That guy is Jason Marburger. Originally a welder in a steel mill, the guy was inventive and came up with some products. Site is interesting: www.fireballtool.com. Marburger apparently has had some success: his R&D shop is 5000 square feet and he has some pretty amazing stuff. Shop tour is
.
Three ameliorating factors on braking that Prentiss. First, Marburger built his own custom vise that is stronger than the Prentiss. See
.
Second, he actually repaired the Prentiss. Or, rather (since he's a creative guy) he improved it. Purists won't like it, but its a pretty amazing job, making a ~75 yo vise better than new. The third factor is that the vise had been broken and repaired before, so it wasn't pristine.
See here:
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Old 05-28-20, 07:49 AM
  #47  
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Originally Posted by Amt0571 View Post
Good news from the LBS. They managed to remove the pedal with a vise after applying lots of penetrating oil. A little bit of the thread stripped, but nothing significant and it holds a new pedal without issues.

Great!
Thanks for reporting back. You'd be surprised (or maybe not) at the number of folks who write in for help and then never report how the problem was solved. Your being considerate and closing the loop is appreciated.
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Old 05-28-20, 07:56 AM
  #48  
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We were all waiting. Is he gonna' get that pedal off?
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Old 05-28-20, 08:00 AM
  #49  
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Originally Posted by WizardOfBoz View Post
Thanks for reporting back. You'd be surprised (or maybe not) at the number of folks who write in for help and then never report how the problem was solved. Your being considerate and closing the loop is appreciated.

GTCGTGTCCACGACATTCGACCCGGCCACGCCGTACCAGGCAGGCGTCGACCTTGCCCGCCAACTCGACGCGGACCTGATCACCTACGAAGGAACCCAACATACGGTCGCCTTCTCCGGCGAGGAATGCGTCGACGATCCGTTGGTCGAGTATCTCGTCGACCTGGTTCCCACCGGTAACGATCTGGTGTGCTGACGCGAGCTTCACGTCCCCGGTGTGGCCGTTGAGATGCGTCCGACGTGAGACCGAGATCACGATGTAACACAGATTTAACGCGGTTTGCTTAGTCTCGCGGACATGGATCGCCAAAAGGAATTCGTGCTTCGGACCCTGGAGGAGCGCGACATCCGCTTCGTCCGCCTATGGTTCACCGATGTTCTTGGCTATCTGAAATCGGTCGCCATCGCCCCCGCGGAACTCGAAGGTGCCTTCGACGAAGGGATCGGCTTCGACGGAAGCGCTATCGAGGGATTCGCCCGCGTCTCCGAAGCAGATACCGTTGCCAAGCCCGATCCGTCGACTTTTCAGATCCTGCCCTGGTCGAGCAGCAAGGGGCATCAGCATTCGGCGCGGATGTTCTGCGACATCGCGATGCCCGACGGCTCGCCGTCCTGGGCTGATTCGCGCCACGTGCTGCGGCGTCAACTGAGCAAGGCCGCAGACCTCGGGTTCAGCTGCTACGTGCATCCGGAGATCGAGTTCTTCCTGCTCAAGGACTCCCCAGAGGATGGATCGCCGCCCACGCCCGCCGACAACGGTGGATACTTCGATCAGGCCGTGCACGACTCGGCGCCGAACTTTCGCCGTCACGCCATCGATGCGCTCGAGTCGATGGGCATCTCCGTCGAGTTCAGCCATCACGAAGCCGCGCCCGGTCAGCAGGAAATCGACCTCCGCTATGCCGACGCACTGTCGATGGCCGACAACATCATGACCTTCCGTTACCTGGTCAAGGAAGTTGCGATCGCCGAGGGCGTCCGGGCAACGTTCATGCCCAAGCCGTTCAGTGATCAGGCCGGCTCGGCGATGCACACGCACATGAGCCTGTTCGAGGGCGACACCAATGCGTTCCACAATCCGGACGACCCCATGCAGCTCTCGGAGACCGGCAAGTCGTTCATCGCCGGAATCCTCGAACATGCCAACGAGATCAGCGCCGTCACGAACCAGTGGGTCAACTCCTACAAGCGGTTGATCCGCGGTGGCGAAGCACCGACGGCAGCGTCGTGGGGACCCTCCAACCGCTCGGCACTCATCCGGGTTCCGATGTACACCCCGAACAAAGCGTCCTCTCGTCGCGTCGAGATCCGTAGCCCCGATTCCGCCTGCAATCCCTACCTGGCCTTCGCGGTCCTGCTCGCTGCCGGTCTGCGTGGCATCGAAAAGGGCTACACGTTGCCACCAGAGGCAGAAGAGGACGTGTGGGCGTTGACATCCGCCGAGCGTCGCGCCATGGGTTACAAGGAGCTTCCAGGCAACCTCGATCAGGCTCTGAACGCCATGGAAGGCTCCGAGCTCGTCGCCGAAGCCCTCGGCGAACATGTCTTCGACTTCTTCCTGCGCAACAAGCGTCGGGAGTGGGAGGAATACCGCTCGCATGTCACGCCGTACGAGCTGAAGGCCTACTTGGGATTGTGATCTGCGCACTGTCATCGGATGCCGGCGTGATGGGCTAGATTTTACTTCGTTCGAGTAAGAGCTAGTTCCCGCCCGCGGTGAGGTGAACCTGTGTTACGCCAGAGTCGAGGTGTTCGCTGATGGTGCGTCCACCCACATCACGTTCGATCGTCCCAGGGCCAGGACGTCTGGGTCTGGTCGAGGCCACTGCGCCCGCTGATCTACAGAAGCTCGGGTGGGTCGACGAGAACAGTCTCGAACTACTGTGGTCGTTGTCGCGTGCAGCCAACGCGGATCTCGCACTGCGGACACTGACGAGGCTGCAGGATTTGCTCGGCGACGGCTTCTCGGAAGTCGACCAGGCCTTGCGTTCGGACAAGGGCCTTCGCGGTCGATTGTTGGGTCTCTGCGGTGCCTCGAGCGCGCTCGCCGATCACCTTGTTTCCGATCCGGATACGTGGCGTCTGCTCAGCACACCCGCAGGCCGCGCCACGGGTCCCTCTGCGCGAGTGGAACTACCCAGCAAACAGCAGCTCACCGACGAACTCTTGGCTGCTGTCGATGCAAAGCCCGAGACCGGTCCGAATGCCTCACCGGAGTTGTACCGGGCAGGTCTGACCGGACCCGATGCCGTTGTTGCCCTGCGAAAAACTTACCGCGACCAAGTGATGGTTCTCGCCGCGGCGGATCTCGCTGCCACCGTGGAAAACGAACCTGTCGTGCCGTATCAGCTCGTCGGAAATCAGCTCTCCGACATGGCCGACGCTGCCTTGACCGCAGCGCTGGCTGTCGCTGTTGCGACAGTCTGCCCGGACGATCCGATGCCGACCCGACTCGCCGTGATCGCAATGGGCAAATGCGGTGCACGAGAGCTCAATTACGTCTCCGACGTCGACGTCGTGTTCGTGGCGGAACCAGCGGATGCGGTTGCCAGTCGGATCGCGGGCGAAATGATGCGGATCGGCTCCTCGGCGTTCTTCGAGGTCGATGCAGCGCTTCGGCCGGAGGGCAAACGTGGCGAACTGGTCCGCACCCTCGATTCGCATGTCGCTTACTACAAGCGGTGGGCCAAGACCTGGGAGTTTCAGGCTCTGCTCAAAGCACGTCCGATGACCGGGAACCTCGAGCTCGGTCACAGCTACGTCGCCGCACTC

Lots of people spent their time to try to help me. It's the least I can do. I have yet to see the extent of the stripped thread though. They told me it holds a pedal ok, but better not to replace pedals often.

Based on the pic they sent me, it seems that on the inner side of the crank, around 1/5 or 1/4 of the thread is missing, but the rest is intact. Difficult to appreciate in a picture though.
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Old 05-28-20, 08:33 AM
  #50  
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Originally Posted by Amt0571 View Post
Based on the pic they sent me, it seems that on the inner side of the crank, around 1/5 or 1/4 of the thread is missing, but the rest is intact. Difficult to appreciate in a picture though.
The general rule is that, for like metals (steel pedal axle in a steel crank arm), one diameter of thread engagement gives you most of the strength you need. Put another way, any more than one diameter engagement doesn't add much strength. But if your crank is alloy, the loss of threads is of more concern.

For a fine, vintage crank (like a Campy Nuovo Record from the 70s) its sometimes worth trying to repair threads using things like thread inserts (you drill out the original hole to a larger diameter, tap threads in the bigger hole, with the same pitch (threads per inch) as the original, and put a coiled spring in the hole. The spring is made from diamond shaped wire and so the outside of the spring screws into your new, larger hole, and the inside of the spring has the same diameter as the original hole). Not worth it for most cranks. But if the balloon goes up, it sounds like you've sourced replacement crank arms anyway.

Here's a pic of one type of thread insert. In these, once the insert is screwed into the crank, the four prongs would be driven down to lock the insert in the crank.